The Gift of Admitting You Are Needy
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Posted By: Blythe Hunt, Author, MundaneFaithfulness.com on Nov 10, 2017

The Gift of Admitting You Are Needy
 

When I was 20 years old, my parents were killed instantly in a car accident. I share that not to elicit shock or sympathy, but to explain the friendships I've been blessed to develop over the years. It seems to me that once you've experienced loss, you tend to gravitate toward others who have also experienced loss - you want to be around people who understand sorrow and who aren't weirded out by your tears sobs when you're watching Dumbo, or maybe who will even cry with you. You want to be around people who won't flinch and squirm when you tell them your parents are dead, but who will try to engage your heart, even if they feel awkward (because let's face it - of course they feel awkward!). People who understand - or can at least imagine - how hard the holidays can be or what it means to get married when you don't have a dad to walk you down the aisle or to have babies with no mama to come help afterward.

As I've grown into adulthood and looked for this special brand of friendship, I've noticed it gets easier as I get older, just by default - sadly, life dictates that we will all experience tragedy at some point, and it's not as uncommon to encounter people who have suffered as it was when I was in college. And I have also had the gift of walking some difficult things with friends I love dearly. I've sat beside a friend at the doctor's office while she received a cancer diagnosis; I've had the honor of bidding farewell to my dear friend's beautiful, perfect stillborn twins; I've wept with friends grieving their babies lost to miscarriage; I've held space for friends navigating the darkness of depression. The list goes on, as does life, despite suffocating grief.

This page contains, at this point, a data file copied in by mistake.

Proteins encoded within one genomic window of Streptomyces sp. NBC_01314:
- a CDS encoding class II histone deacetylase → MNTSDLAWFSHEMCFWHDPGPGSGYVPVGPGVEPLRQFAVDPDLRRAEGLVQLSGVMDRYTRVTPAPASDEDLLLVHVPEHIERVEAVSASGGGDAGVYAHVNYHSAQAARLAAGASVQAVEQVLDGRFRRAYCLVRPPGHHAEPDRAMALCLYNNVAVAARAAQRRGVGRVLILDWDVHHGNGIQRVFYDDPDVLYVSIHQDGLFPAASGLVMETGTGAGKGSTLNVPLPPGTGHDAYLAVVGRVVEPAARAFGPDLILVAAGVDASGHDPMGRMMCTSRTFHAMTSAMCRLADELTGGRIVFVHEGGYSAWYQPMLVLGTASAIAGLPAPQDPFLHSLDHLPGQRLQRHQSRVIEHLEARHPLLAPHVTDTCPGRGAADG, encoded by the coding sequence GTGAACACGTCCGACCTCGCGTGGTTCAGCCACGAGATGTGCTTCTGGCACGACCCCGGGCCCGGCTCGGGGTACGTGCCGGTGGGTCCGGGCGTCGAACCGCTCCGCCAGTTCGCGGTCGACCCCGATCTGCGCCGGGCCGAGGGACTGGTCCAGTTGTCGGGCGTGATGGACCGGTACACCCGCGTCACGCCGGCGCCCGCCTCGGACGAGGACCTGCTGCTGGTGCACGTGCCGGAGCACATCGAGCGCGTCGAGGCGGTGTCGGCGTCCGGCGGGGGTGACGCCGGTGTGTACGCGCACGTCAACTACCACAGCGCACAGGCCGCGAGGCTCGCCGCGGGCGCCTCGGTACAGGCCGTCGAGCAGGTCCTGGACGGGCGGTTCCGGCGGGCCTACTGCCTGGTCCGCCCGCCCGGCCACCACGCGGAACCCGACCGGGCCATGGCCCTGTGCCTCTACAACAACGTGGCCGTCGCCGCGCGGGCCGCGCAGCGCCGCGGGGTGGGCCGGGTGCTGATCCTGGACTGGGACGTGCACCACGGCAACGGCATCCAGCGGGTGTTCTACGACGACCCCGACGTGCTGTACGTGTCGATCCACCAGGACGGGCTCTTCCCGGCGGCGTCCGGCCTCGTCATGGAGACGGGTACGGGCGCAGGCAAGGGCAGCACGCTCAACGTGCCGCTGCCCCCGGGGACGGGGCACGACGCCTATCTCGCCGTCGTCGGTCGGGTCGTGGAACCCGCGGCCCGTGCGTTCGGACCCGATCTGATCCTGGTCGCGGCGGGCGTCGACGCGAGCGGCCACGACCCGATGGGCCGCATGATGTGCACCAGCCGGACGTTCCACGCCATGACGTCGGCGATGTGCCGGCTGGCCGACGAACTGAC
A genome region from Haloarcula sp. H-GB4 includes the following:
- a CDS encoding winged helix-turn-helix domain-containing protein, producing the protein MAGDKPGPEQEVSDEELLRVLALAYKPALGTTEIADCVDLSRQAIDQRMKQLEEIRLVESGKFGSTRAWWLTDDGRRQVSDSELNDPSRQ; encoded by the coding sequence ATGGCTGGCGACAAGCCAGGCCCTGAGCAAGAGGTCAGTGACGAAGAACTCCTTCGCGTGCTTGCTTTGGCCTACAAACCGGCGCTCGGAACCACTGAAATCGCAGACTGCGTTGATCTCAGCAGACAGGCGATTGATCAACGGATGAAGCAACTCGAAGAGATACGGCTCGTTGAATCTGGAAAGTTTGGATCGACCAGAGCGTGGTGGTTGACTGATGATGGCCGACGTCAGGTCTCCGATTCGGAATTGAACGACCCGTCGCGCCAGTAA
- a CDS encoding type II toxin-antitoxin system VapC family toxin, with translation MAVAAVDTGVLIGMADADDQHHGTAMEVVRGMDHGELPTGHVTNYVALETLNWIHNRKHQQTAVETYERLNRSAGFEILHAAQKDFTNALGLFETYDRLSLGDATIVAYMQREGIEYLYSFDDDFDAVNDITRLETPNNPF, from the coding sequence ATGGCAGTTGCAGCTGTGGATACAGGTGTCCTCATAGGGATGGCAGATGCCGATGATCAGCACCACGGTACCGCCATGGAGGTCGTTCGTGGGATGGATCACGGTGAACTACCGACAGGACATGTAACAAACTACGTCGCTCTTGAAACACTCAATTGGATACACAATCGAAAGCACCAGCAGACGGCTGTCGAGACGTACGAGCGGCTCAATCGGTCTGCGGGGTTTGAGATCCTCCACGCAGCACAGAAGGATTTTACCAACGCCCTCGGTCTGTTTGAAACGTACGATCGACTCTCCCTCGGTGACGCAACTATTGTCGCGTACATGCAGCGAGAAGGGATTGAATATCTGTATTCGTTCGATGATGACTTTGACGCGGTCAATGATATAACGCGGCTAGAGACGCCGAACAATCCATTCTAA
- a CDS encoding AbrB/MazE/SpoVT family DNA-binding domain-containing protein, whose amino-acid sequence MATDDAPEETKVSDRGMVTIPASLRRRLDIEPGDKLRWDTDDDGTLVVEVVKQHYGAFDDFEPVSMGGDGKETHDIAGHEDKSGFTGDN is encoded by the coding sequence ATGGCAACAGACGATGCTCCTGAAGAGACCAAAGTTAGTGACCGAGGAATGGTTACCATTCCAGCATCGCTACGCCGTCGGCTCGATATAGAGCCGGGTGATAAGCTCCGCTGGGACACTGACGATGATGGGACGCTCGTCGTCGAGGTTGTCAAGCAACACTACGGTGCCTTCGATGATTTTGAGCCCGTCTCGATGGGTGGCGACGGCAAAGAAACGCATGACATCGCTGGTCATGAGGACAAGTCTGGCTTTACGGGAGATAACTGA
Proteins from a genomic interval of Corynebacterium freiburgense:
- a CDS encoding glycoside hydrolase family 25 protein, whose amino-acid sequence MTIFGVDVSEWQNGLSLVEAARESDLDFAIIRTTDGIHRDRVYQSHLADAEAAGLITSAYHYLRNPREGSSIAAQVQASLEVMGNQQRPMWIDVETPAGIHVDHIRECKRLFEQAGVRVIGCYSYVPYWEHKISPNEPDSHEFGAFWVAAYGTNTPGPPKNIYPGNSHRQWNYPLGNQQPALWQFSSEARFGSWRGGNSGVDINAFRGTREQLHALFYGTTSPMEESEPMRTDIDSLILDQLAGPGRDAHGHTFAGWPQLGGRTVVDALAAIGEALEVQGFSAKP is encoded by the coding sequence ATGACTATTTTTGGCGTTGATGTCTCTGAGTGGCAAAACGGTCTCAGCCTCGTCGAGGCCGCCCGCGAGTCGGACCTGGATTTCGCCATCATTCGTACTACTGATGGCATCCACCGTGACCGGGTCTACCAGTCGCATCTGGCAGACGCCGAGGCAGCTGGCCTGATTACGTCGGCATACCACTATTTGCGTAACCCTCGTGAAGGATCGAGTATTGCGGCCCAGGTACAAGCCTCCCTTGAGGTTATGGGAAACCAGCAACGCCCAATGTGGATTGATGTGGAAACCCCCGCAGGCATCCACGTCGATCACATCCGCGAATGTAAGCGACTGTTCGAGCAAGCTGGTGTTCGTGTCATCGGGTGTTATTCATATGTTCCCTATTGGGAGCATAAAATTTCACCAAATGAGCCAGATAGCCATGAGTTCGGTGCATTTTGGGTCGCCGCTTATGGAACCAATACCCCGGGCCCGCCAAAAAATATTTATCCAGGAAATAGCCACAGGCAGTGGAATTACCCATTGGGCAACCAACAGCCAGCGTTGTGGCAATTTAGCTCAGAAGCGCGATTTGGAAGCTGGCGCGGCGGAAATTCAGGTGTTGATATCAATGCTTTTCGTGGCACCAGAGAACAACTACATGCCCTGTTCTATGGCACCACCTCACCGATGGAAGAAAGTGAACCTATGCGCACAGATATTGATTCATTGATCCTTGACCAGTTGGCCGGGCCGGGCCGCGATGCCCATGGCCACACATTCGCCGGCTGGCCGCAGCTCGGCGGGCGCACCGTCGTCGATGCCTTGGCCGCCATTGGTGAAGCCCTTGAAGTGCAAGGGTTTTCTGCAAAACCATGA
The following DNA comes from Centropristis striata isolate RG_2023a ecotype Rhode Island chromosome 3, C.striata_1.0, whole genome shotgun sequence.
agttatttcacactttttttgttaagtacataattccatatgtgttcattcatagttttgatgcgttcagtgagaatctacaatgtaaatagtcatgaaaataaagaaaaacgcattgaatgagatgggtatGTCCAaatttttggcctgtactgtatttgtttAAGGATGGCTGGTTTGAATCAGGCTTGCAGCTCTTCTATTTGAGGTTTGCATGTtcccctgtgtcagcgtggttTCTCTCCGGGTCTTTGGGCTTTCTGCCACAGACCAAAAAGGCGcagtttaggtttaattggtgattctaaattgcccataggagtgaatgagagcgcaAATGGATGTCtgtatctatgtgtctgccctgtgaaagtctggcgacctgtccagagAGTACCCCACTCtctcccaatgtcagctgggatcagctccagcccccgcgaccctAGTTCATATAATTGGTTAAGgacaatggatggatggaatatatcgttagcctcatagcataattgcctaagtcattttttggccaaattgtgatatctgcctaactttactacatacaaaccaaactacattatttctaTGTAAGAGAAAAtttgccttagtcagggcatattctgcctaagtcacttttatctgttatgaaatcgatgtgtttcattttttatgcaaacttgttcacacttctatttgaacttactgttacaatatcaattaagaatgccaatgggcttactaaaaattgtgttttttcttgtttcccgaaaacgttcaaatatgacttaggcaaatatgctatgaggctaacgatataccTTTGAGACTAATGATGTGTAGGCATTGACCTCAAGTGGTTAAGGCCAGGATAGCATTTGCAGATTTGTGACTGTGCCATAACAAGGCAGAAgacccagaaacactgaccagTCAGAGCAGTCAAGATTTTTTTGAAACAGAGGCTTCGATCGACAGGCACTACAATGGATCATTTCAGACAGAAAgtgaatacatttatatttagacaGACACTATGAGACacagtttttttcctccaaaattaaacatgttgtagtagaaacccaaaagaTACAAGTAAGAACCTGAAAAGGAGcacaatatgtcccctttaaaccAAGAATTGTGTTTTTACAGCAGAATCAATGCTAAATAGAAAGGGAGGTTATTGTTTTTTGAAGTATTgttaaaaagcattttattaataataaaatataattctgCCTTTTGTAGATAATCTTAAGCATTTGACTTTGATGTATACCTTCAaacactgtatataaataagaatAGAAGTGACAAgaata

Two and a half years ago, my community walked the illness and death of my close friend through her battle with breast cancer. I sat next to her in bed as we planned her memorial service together, and then once she was gone, I carried out her wishes during the hardest week of my adult life. She was the wife of our pastor, so as our sweet church journeyed with their family through what felt like the impossible, we attracted other folks to our church who were also going through tough circumstances; I think because we were not afraid of suffering or tears, hurting people felt safe inside our doors.

So over the course of several years, I've been a part of this beautiful, needy group. We've done life and death together, sickness and babies - lots and lots of glorious babies! We've cried in sadness and in joy. We've found our rhythm as a community, lending a helping hand, not thinking twice when someone needs something, whether it's help moving, childcare, or just a shoulder to cry on. And I've set up many - countless, probably - meal calendars, which have been a saving grace to countless families. So this summer, when I experienced my first close loss in many, many years, I was taken aback when, instead of being the part of my community who was reaching out to help, I became the recipient of that help. Instead of being the person sending out the text about setting up the meal calendar, I was receiving the text asking if a meal calendar could be set up for my family.

It's a strange thing to go from a support role in friendship to the person needing the support. I was really used to offering help - you know, asking friends if they needed me to come take their kids for an afternoon or bringing dinner or dropping off groceries. It was nothing to change my plans to run over to a friend's house to cry with them or make a meal or wrangle kids. That's why when friends started texting asking to take my kids or inquire about when they could bring a meal over, I didn't even know what to think. It had been 20 years since I was on the receiving end of this kind of outpouring of help, and when my parents died, everything was such a blur - folks were in and out of our house bringing food and toilet paper. My siblings and I were in a daze, not capable of understanding all that was happening around us. We were young and gently cared for by grownups who knew what to do. And though we were grateful, I'm sure we will never know the full extent of everything our friends did for us.